For the average person born and brewed in everyday contemporary English, reading Shakespeare is no walk in the park. Despite his essentially one-name status reflecting a worldwide reputation as a playwright and poet barely this side of a god, Shakespeare goes either under- or unread by the vast majority of people largely because of his arcane, at-first-glance impenetrable prose, which can be a challenge for even the most learned readers.
The Irish critic Fintan O’Toole captured this truth with his usual panache in his slim-but-packed 2002 volume, “Shakespeare Is Hard, But So Is Life: A Radical Guide to Shakespearean Tragedy.”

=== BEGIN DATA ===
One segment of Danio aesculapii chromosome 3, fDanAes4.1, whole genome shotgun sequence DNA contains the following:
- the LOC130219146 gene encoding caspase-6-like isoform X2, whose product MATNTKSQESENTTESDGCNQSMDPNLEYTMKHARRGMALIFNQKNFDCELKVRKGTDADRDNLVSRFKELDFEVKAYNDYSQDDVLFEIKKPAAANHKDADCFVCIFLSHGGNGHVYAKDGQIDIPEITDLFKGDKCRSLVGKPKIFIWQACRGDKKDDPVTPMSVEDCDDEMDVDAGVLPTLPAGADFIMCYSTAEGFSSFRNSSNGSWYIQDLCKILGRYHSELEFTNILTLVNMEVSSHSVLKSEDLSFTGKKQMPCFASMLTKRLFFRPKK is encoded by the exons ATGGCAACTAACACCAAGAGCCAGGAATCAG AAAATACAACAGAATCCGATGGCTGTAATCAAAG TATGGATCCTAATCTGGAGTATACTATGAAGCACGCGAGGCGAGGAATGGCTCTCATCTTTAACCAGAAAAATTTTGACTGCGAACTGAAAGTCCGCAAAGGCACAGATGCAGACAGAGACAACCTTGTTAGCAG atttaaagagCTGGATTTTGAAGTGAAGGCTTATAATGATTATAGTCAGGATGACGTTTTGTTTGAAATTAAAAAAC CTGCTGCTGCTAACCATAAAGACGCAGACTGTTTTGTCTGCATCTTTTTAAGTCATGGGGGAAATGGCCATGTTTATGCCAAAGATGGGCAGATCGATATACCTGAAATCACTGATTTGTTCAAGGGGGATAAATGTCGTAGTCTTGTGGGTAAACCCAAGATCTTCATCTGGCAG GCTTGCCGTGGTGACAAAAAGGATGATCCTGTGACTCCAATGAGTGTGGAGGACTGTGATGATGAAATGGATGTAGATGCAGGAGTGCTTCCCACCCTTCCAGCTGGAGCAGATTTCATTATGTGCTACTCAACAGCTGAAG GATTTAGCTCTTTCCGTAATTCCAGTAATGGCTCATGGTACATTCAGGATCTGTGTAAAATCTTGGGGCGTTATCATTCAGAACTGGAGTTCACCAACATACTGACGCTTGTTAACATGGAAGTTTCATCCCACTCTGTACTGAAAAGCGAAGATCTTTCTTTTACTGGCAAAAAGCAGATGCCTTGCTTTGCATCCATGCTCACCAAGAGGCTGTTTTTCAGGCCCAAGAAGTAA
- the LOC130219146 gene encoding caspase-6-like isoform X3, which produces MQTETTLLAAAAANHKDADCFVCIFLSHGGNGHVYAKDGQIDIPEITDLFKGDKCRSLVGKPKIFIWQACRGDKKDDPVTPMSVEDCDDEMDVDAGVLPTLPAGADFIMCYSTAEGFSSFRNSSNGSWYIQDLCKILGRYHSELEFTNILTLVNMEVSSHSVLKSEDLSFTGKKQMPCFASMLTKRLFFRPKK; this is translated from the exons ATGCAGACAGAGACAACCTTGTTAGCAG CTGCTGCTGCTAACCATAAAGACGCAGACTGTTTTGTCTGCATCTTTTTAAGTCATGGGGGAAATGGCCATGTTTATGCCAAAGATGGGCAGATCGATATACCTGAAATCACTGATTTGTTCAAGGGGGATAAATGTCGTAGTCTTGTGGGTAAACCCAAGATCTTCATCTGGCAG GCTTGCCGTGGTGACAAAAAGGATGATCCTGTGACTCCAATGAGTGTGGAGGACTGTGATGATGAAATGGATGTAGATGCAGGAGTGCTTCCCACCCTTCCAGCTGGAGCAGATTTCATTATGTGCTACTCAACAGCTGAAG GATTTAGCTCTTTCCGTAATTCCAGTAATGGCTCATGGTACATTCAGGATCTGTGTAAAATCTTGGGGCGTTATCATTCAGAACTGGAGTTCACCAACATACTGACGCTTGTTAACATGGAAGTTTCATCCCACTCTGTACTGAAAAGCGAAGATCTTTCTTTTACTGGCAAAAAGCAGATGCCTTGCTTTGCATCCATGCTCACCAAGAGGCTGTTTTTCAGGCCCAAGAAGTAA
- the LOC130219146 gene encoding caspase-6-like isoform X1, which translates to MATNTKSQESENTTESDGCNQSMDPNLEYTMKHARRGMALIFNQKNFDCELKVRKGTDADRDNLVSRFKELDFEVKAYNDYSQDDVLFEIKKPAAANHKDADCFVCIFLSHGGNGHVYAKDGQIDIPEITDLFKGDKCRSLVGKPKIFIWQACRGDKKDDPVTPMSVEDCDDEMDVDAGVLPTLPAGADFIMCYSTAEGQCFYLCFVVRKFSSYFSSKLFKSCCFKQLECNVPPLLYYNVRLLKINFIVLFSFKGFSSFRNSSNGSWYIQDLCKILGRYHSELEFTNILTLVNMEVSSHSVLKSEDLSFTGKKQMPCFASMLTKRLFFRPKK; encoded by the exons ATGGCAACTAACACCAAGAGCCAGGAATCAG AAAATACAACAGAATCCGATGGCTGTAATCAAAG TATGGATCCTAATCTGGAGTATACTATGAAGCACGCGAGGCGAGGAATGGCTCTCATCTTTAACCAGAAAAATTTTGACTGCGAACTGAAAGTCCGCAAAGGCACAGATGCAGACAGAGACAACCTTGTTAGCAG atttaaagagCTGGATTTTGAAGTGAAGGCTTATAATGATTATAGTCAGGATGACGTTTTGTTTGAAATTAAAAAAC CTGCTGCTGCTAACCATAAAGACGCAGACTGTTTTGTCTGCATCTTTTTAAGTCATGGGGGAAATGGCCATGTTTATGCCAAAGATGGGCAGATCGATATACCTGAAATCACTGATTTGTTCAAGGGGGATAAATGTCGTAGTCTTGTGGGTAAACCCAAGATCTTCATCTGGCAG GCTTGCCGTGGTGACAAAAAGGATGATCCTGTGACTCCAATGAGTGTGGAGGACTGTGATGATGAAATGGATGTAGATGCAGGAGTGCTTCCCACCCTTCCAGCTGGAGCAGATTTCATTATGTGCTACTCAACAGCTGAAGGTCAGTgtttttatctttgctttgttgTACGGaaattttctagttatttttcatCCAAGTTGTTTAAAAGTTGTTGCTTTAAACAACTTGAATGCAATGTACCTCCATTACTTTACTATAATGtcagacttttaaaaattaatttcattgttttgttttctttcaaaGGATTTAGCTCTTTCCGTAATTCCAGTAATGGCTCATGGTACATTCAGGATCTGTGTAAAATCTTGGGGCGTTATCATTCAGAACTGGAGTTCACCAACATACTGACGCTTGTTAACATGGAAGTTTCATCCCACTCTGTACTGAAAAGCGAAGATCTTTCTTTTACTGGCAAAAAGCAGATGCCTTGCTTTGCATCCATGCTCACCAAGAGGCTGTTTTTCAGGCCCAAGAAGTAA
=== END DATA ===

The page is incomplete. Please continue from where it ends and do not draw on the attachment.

Recapitulating his “Shakespeare Is Hard…” title in the text, O’Toole goes on to add “So long as you can see that there is a lot of life in Shakespeare, then the effort begins to make sense.”
Castle hallways are long, empty, and mournfully shadowed, every inch lifeless gray mortar, th...